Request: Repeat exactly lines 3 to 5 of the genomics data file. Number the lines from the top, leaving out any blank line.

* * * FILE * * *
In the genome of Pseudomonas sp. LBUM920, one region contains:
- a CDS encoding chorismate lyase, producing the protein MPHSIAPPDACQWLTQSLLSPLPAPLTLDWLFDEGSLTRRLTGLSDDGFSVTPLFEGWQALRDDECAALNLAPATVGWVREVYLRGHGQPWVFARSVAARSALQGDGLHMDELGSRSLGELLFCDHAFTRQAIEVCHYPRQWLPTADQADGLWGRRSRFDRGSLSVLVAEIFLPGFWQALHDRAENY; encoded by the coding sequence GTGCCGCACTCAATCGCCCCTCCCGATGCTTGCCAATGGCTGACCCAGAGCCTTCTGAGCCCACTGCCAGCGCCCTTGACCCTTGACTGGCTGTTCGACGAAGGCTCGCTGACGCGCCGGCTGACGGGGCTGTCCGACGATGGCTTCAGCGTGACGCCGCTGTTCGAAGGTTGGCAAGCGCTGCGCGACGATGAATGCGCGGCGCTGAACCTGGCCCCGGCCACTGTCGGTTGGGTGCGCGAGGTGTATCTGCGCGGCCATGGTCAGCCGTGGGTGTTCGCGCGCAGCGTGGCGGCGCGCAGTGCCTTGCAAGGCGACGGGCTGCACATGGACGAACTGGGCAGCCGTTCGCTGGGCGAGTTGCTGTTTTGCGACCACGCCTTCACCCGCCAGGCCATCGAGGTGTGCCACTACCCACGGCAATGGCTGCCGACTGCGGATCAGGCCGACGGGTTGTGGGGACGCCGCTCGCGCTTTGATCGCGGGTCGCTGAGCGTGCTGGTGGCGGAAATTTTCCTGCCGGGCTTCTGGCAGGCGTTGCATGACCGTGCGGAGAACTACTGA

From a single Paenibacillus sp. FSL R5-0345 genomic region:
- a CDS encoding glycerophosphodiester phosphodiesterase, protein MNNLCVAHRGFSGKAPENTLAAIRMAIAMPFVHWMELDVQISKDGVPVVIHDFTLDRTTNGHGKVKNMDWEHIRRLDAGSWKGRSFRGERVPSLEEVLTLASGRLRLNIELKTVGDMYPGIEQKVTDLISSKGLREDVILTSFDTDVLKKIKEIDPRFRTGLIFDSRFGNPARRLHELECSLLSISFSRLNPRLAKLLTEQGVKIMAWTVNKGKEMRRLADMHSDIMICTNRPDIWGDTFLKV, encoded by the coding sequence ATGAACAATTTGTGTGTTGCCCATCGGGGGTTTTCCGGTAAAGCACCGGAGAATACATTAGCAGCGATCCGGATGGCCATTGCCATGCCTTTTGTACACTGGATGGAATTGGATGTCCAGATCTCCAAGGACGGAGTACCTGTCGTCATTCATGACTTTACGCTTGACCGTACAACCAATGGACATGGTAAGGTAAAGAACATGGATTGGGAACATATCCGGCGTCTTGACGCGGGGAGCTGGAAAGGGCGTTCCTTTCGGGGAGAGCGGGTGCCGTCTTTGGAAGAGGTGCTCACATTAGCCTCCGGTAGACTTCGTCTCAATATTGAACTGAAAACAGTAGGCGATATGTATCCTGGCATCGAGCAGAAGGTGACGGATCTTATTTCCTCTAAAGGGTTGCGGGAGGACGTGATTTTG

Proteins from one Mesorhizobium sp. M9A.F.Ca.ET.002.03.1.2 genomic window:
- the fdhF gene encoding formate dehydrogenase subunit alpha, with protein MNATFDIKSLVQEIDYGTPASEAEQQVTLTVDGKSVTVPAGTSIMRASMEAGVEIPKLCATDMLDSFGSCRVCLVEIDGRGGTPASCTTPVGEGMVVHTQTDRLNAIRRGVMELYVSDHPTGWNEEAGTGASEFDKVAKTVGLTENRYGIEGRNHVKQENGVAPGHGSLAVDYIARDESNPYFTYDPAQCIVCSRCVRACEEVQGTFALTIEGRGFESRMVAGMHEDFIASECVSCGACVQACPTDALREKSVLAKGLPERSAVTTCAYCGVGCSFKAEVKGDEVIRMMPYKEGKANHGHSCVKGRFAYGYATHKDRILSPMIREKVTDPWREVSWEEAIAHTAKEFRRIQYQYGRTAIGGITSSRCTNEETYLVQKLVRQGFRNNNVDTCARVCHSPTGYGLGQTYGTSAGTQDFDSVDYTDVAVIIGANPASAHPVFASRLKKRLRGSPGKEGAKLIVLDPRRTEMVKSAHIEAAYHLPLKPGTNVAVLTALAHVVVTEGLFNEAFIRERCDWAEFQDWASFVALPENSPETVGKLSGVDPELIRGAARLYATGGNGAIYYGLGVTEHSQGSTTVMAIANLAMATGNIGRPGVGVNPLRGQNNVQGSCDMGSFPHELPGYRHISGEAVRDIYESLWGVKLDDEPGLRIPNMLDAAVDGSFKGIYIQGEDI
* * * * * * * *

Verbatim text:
From a single Paenibacillus sp. FSL R5-0345 genomic region:
- a CDS encoding glycerophosphodiester phosphodiesterase, protein MNNLCVAHRGFSGKAPENTLAAIRMAIAMPFVHWMELDVQISKDGVPVVIHDFTLDRTTNGHGKVKNMDWEHIRRLDAGSWKGRSFRGERVPSLEEVLTLASGRLRLNIELKTVGDMYPGIEQKVTDLISSKGLREDVILTSFDTDVLKKIKEIDPRFRTGLIFDSRFGNPARRLHELECSLLSISFSRLNPRLAKLLTEQGVKIMAWTVNKGKEMRRLADMHSDIMICTNRPDIWGDTFLKV, encoded by the coding sequence ATGAACAATTTGTGTGTTGCCCATCGGGGGTTTTCCGGTAAAGCACCGGAGAATACATTAGCAGCGATCCGGATGGCCATTGCCATGCCTTTTGTACACTGGATGGAATTGGATGTCCAGATCTCCAAGGACGGAGTACCTGTCGTCATTCATGACTTTACGCTTGACCGTACAACCAATGGACATGGTAAGGTAAAGAACATGGATTGGGAACATATCCGGCGTCTTGACGCGGGGAGCTGGAAAGGGCGTTCCTTTCGGGGAGAGCGGGTGCCGTCTTTGGAAGAGGTGCTCACATTAGCCTCCGGTAGACTTCGTCTCAATATTGAACTGAAAACAGTAGGCGATATGTATCCTGGCATCGAGCAGAAGGTGACGGATCTTATTTCCTCTAAAGGGTTGCGGGAGGACGTGATTTTG

Proteins from one Mesorhizobium sp. M9A.F.Ca.ET.002.03.1.2 genomic window: